Is it time to seek help for your hearing?

Do you feel that you can hear people, but don’t understand? Do you have difficulty following conversations in groups, on the telephone, at work or with family members? Do you find yourself withdrawing from social events and avoiding the things you love to do? These are all signs that your hearing may be affecting your lifestyle and communication abilities.

The first step to identifying hearing loss is taking a hearing test (audiogram) with an audiologist. An audiologist is trained in the science of hearing and can determine not only if you have a hearing decline, but also identify the type of hearing loss you have. If medical intervention is needed, a referral will be given.

The most common cause of hearing loss is damage to hair cells inside the inner ear in the cochlea. These hair cells are amplifiers for soft sounds, so the first thing we notice is difficulty understanding soft speech. We hear loud sounds, like traffic, lawnmowers, dogs barking, loud voices etc., but not the softer sounds, like birds chirping, our grandchildren, conversations in restaurants, the timer on the microwave, clocks ticking, etc. The sounds that are often the hardest to detect are the consonants sounds in the higher frequencies, such as the s, f, th, t, k, sh and ch. These sounds contribute to the clarity of speech. We can be aware people are talking, but we miss beginnings and endings of words that give us the meaning of what is being said. Age is the most common cause of damaged hair cells, but also excessive noise exposure, viruses and medications, such as chemotherapy drugs, can also be a cause. Unfortunately, at this time, humans cannot grow more hair cells, but research continues in this area.

Following the hearing evaluation, the results are discussed. The audiogram is an important part, but the evaluation of the impact your hearing is having on your quality of life, the degree of communication difficulties, challenges in your daily environments and avoidance of social activities must also be included in the discussion about whether it is time to move forward and seek solutions.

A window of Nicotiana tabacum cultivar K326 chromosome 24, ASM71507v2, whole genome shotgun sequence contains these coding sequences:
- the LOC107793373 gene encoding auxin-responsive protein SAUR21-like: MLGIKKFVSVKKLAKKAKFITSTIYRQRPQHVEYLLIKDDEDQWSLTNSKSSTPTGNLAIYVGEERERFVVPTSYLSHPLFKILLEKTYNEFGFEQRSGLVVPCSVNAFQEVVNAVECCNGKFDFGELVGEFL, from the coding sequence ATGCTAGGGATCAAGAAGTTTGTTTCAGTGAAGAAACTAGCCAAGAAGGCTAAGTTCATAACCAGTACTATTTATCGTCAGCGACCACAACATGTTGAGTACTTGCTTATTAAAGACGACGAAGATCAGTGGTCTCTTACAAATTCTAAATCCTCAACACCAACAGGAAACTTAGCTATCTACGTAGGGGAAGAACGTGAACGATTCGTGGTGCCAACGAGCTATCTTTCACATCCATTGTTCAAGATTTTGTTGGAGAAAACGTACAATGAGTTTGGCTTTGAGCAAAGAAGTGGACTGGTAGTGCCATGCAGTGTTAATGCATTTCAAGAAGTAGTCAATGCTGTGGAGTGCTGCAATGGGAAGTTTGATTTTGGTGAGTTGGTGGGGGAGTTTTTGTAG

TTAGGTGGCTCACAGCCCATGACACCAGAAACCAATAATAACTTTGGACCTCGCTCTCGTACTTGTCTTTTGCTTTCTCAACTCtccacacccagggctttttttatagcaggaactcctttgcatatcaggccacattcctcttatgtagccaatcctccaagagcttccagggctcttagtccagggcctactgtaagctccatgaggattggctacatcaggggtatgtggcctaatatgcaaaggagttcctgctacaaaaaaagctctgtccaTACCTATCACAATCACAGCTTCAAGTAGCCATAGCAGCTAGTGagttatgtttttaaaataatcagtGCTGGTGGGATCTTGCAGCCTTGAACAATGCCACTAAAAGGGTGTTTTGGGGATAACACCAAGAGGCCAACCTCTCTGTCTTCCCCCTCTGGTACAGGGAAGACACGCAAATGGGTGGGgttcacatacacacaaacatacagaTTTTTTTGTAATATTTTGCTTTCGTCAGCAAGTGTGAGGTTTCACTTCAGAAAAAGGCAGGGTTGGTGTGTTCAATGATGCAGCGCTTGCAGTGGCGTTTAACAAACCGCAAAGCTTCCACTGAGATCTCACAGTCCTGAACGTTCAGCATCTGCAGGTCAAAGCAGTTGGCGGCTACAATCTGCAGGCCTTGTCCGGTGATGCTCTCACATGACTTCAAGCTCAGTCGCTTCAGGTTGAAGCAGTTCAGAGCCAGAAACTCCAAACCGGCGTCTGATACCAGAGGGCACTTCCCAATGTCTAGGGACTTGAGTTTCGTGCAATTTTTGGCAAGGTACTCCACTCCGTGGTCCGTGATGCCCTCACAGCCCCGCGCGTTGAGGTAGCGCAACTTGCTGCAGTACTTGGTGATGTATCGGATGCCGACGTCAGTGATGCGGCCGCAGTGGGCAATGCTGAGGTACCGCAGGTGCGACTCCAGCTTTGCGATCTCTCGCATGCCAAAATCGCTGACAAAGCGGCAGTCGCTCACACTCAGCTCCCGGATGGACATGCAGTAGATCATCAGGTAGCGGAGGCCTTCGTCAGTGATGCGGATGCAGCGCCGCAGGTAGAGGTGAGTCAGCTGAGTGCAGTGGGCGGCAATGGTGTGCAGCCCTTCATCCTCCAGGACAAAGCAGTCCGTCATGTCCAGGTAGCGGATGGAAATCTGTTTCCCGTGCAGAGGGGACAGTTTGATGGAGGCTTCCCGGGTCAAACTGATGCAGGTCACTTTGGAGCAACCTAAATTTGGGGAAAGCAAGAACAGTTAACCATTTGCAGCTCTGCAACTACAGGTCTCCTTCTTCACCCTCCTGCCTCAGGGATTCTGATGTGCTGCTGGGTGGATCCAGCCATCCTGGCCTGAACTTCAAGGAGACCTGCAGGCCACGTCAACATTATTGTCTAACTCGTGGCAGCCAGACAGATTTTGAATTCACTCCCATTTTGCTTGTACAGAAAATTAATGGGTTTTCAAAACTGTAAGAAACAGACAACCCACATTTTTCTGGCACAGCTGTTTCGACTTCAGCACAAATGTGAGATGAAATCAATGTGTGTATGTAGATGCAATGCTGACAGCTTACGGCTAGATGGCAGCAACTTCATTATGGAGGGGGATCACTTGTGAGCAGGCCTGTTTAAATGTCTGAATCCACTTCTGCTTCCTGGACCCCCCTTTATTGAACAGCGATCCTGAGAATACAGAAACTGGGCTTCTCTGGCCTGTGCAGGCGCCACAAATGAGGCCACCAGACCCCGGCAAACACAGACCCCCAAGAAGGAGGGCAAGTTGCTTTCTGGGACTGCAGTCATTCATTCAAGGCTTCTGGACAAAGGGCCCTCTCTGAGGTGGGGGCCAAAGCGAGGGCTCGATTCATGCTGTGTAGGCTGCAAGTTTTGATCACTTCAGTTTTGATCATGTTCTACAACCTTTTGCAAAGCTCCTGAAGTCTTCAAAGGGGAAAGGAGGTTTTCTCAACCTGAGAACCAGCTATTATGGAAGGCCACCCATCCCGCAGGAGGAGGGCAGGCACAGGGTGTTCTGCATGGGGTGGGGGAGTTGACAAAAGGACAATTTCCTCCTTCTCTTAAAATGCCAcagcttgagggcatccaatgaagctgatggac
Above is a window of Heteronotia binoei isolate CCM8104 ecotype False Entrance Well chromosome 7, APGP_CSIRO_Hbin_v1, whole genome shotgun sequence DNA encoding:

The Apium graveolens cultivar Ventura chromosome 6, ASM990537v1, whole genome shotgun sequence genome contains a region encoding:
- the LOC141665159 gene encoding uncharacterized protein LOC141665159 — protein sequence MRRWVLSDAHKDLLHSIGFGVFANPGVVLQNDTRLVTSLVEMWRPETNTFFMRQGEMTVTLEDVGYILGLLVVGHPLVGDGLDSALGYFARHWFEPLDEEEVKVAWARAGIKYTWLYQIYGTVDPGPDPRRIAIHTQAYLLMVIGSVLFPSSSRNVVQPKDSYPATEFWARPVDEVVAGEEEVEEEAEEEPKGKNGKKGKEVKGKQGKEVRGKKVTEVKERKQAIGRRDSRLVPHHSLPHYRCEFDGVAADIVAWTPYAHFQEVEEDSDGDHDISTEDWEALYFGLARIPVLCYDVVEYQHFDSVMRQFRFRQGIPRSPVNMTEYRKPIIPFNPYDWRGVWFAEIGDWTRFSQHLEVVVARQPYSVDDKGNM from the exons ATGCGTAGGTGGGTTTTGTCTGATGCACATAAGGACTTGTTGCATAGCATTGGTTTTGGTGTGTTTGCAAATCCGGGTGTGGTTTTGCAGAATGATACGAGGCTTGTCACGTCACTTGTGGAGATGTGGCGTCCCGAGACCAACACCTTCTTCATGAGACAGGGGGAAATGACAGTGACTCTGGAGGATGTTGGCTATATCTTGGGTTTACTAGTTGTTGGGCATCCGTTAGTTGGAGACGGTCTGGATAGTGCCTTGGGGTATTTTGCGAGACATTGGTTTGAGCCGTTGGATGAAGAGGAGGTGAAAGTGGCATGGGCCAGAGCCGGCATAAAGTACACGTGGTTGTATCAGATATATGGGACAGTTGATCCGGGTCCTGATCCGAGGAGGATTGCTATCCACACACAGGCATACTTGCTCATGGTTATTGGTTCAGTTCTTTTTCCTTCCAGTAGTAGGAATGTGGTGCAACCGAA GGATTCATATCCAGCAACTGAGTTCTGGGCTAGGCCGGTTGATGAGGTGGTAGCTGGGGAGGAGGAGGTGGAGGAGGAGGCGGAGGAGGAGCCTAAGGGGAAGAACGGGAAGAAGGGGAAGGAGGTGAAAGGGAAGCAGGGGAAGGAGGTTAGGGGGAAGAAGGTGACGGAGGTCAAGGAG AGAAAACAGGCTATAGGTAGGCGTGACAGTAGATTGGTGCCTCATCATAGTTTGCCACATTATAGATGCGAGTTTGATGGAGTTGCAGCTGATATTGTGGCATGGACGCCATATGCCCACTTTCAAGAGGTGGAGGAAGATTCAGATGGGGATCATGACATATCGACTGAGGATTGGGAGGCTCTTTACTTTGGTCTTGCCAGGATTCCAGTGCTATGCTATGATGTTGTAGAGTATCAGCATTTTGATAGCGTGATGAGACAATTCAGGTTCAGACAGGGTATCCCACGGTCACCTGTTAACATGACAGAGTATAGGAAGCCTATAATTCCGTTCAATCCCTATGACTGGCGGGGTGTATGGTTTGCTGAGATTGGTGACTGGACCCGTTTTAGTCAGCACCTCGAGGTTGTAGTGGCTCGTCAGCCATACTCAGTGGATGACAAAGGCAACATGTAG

After the listening assessment, your hearing care provider will discuss the benefits of hearing devices and their ability to help your individual needs. Hearing is a system of two ears and the brain. Listening is where we say the brain meets the ears. It is our ears that detect the sound, but the brain must make sense of it. Our brain looks at sound differences between the ears to determine where sounds are coming from. Our brains must recognize the sounds while our memory makes sense of them. The brain also needs to focus on what is important, especially in noisy environments, and then separate relevant sounds from the competing background noise—all of these things are happening simultaneously! When we have untreated hearing loss and a loss of auditory input, our brains must work harder, and by the end of the day, this can be exhausting! Recent studies have also linked untreated hearing loss to a more rapid rate of cognitive decline and an increased risk of falls.

Hearing devices today are very sophisticated digital chips that are customized by the hearing care provider to fit not only your personal audiometric data, but your lifestyle and listening preferences. Devices can scan an environment 100 times per second to analyze speech and noise and focus on making sure the speech signal is maintained and audible, even in the presence of noise. That is the goal of hearing devices and sophisticated hearing technology today. We don’t need everything to be louder, we need to hear the important speech details, so the clarity and understanding is restored and the ease of listening is improved. This contributes to overall improved physical, emotional, mental and social health.

The first step is to schedule your hearing evaluation. Medicare pays for an annual wellness hearing check. As adults, it’s always important that we have a hearing baseline so any changes can be detected and monitored.

Christine has been a licensed audiologist since 1999 and holds a B.S. in Business Administration, M.S. in Communication Disorders and Sciences (Audiology) and a Certificate of Clinical Competence in Audiology (CCC-A) from the American Speech-Language Hearing Association. A member of the American Academy of Audiology, she is the owner of Conejo Hearing Center, located at 5655 Lindero Canyon Road, Suite 506 in Westlake Village. For more information, call 818.991.3800 or visit ConejoHearingCenter.com.